Now this is an interesting mix – an author who is an experiential happiness trainer. And she is an entrepreneur too – the founder of a coworking venture in Lucknow. Wait! She is an ex-corporate lawyer as well. Meet Runjhun Noopur whose short story, Braid of Honour, was adjudged as one of three winners of the prestigious DWL International Short Story Competition 2018. An avid blogger, Runjhun recently released Nirvana In A Corporate Suit (TreeShade Books/ Rs 350), a roller-coaster ride that will make you question everything you ever wanted to know about your own happiness. We had an email interaction with the author:
Why call it Nirvana In A Corporate Suit?
One of the two main protagonists in Nirvana In A Corporate Suit is a Baba, who is an ex-rockstar from the 80s and who happens to be a rabid Kurt Cobain/ Nirvana fan. The other protagonist is an average corporate guy who simply wants happiness and is unable to find it despite a fat pay cheque and perks of his corporate job. Together, this bizarre duo sets out on a journey to a magical land on a quest to find happiness. Nirvana In A Corporate Suit is essentially a wordplay on Baba’s love for Nirvana — the band, the idea of Nirvana in the sense of happiness and of course, the corporate suit is an allusion to the corporate guy as much as it is a metaphor for our material existence in a corporate world. Mostly, we called it Nirvana In A Corporate Suit because as a title it was funny, witty and profound, pretty much like the book.
You were a corporate lawyer who turned to writing and became an entrepreneur. When did you decide of introducing this change to your life and how did you go about it – from sharing it with the family to talking about it in the professional circuit?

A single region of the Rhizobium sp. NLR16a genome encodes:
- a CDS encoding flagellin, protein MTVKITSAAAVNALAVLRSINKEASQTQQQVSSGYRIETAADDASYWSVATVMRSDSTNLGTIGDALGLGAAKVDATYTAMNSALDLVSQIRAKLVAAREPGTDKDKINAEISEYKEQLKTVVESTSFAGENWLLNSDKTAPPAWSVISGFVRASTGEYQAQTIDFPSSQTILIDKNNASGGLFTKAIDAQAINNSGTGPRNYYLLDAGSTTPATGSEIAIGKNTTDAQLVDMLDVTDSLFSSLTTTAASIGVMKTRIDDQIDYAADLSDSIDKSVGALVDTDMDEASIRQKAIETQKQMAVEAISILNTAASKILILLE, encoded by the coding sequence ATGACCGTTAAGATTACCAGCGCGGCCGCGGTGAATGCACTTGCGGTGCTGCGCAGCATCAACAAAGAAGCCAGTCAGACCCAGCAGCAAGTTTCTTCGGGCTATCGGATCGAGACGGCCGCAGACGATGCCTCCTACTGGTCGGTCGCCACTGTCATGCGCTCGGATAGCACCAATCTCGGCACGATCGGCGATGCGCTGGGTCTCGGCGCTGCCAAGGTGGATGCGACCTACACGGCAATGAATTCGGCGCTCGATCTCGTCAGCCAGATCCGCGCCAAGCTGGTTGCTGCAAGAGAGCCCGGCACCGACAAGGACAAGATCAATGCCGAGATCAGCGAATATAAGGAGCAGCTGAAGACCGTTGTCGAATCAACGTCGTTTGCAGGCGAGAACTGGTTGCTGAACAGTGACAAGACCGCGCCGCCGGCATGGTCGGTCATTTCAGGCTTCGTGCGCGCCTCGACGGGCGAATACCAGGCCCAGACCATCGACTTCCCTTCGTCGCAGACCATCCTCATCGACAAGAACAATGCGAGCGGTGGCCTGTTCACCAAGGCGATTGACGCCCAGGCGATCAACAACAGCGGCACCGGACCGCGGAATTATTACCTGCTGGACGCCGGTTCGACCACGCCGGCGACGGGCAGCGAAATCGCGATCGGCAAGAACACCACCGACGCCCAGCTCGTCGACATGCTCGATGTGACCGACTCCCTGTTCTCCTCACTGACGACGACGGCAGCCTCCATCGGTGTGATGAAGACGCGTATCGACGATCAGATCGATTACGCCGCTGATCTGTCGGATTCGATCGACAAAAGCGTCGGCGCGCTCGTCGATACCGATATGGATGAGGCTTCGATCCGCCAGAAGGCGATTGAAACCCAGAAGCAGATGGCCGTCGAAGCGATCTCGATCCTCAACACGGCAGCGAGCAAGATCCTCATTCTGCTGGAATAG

I have always been a writer. I just didn’t know how to convert that state of being into a paid vocation. I became a corporate lawyer, and then an entrepreneur for the same reason. I have done anything and everything in life — to earn my freedom to write. The transformation so to speak was more from being a writer in the wilderness to a published author, and that has been a happy change that everyone in my family and friends has accepted with delight and relief.
How different are you from other authors?
Authors, by definition, are unique, bizarre, inexplicable creatures. Each one of us is blessed with our own distinct kind of madness. We are not alike, and yet every author is just like the other in several fundamental ways. I cannot be presumptuous enough to assume I am very different from other authors. I think being an author in itself is unique enough to not warrant any further differentiations. I can, however, say that my writings are a mixture of contemporary popular culture, spirituality, absurdism, genre fiction and humour in a distinct context of my own experiences. That approach may be considered a relatively unique take on how the ideas of spirituality and personal happiness are normally dealt with and written about in general.